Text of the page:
Format

Send to

Choose Destination
Front Microbiol. 2016 Jan 29;7:47. doi: 10.3389/fmicb.2016.00047. eCollection 2016.

Ethanol Production by Selected Intestinal Microorganisms and Lactic Acid Bacteria Growing under Different Nutritional Conditions.

Author information

1
Department of Microbiology and Biotechnology, Max Rubner-Institut (Federal Research Institute of Nutrition and Food)Kiel, Germany; Department of Dairy Science, Faculty of Agriculture, Cairo UniversityGiza, Egypt.
2
Department of Microbiology and Biotechnology, Max Rubner-Institut (Federal Research Institute of Nutrition and Food) Kiel, Germany.
3
Department of Safety and Quality of Milk and Fish, Max Rubner-Institut (Federal Research Institute of Nutrition and Food) Kiel, Germany.
4
Medical Clinic, Johannes Gutenberg University Mainz, Germany.

Abstract

To gain some specific insight into the roles microorganisms might play in non-alcoholic fatty liver disease (NAFLD), some intestinal and lactic acid bacteria and one yeast (Anaerostipes caccae, Bacteroides thetaiotaomicron, Bifidobacterium longum, Enterococcus fecalis, Escherichia coli, Lactobacillus acidophilus, Lactobacillus fermentum, Lactobacillus plantarum, Weissella confusa, Saccharomyces cerevisiae) were characterized by high performance liquid chromatography for production of ethanol when grown on different carbohydrates: hexoses (glucose and fructose), pentoses (arabinose and ribose), disaccharides (lactose and lactulose), and inulin. Highest amounts of ethanol were produced by S. cerevisiae, L. fermentum, and W. confusa on glucose and by S. cerevisiae and W. confusa on fructose. Due to mannitol-dehydrogenase expressed in L. fermentum, ethanol production on fructose was significantly (P < 0.05) reduced. Pyruvate and citrate, two potential electron acceptors for regeneration of NAD(+)/NADP(+), drastically reduced ethanol production with acetate produced instead in L. fermentum grown on glucose and W. confusa grown on glucose and fructose, respectively. In fecal slurries prepared from feces of four overweight volunteers, ethanol was found to be produced upon addition of fructose. Addition of A. caccae, L. acidophilus, L. fermentum, as well as citrate and pyruvate, respectively, abolished ethanol production. However, addition of W. confusa resulted in significantly (P < 0.05) increased production of ethanol. These results indicate that microorganisms like W. confusa, a hetero-fermentative, mannitol-dehydrogenase negative lactic acid bacterium, may promote NAFLD through ethanol produced from sugar fermentation, while other intestinal bacteria and homo- and hetero-fermentative but mannitol-dehydrogenase positive lactic acid bacteria may not promote NAFLD. Also, our studies indicate that dietary factors interfering with gastrointestinal microbiota and microbial metabolism may be important in preventing or promoting NAFLD.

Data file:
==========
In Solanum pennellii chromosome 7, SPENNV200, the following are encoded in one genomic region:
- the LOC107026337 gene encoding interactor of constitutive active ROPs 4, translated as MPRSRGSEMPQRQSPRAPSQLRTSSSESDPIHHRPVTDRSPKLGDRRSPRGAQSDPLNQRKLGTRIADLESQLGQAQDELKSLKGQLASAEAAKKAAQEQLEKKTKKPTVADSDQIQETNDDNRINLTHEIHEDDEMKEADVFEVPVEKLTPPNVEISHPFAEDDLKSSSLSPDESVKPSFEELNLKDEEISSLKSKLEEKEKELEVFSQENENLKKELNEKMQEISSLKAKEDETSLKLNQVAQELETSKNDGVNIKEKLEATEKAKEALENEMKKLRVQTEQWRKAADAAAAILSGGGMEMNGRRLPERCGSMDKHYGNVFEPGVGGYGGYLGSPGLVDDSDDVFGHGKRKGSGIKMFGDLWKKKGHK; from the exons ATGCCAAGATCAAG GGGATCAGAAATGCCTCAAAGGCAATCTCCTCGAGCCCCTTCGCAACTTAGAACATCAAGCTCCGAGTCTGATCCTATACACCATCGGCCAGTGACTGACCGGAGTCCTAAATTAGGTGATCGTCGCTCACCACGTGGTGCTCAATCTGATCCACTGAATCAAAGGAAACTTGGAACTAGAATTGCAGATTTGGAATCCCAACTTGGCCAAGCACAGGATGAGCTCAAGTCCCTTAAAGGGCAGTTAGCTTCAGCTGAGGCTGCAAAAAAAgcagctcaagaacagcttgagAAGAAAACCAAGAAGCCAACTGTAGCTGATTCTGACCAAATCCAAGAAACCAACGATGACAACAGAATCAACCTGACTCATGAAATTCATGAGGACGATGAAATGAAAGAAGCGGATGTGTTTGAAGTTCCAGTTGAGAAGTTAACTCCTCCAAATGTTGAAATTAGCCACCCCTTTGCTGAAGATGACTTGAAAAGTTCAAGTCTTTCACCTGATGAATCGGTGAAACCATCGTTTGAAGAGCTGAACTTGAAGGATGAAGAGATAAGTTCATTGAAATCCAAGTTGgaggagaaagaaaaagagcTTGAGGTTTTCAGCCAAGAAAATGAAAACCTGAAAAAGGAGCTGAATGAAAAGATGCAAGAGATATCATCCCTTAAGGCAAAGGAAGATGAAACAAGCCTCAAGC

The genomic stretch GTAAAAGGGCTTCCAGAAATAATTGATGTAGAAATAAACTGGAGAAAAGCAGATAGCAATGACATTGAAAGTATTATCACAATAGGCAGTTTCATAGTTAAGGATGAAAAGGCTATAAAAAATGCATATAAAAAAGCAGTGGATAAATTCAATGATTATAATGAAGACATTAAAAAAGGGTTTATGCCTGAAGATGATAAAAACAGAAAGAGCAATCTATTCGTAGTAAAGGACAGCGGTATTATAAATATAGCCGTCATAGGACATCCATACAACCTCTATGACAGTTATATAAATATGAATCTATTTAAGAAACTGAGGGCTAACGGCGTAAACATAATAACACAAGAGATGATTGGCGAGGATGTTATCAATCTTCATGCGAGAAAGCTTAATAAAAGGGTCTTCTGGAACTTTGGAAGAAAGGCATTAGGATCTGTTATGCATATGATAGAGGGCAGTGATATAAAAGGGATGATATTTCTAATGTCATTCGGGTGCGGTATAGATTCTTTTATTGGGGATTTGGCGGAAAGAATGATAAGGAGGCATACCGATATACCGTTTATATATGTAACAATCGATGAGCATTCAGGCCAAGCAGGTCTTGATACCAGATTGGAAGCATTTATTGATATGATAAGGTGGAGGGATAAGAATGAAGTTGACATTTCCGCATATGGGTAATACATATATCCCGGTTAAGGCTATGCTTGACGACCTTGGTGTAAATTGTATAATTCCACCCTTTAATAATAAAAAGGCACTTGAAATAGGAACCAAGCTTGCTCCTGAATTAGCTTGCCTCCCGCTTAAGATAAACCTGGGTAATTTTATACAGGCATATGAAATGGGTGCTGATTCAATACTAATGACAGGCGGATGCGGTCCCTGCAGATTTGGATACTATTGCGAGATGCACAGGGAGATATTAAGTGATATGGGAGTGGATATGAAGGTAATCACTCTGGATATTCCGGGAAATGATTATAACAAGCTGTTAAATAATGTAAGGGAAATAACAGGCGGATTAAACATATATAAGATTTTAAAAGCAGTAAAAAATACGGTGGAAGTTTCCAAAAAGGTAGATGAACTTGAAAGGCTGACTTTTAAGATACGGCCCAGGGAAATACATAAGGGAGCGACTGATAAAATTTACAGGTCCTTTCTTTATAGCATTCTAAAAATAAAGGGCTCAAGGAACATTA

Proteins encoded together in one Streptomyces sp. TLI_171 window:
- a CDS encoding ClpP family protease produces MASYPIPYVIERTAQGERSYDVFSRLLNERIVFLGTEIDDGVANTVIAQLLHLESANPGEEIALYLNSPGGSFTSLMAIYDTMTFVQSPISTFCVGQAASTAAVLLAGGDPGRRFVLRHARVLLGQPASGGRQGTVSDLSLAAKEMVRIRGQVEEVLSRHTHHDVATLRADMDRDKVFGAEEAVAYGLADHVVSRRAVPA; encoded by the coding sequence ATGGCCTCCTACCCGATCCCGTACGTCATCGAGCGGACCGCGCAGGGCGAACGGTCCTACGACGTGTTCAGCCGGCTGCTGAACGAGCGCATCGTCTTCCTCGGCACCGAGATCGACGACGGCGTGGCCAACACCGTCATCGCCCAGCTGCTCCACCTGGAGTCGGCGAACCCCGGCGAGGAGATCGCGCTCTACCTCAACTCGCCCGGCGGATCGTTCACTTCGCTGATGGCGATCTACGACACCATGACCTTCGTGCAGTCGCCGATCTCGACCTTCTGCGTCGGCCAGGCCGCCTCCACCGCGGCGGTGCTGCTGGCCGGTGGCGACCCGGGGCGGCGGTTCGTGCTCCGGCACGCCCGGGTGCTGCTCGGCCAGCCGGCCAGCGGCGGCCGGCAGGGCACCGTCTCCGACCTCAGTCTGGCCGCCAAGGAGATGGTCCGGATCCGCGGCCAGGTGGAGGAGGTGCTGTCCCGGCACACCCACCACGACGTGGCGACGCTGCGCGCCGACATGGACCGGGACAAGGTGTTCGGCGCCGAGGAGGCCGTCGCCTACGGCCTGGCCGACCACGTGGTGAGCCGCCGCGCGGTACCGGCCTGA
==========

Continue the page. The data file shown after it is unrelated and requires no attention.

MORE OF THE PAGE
KEYWORDS:

Weissella confusa; arabinose; ethanol; fecal slurries; fructose; inulin; lactulose; non-alcoholic fatty liver disease

Supplemental Content

Full text links

Icon for Frontiers Media SA Icon for PubMed Central
Loading ...
Support Center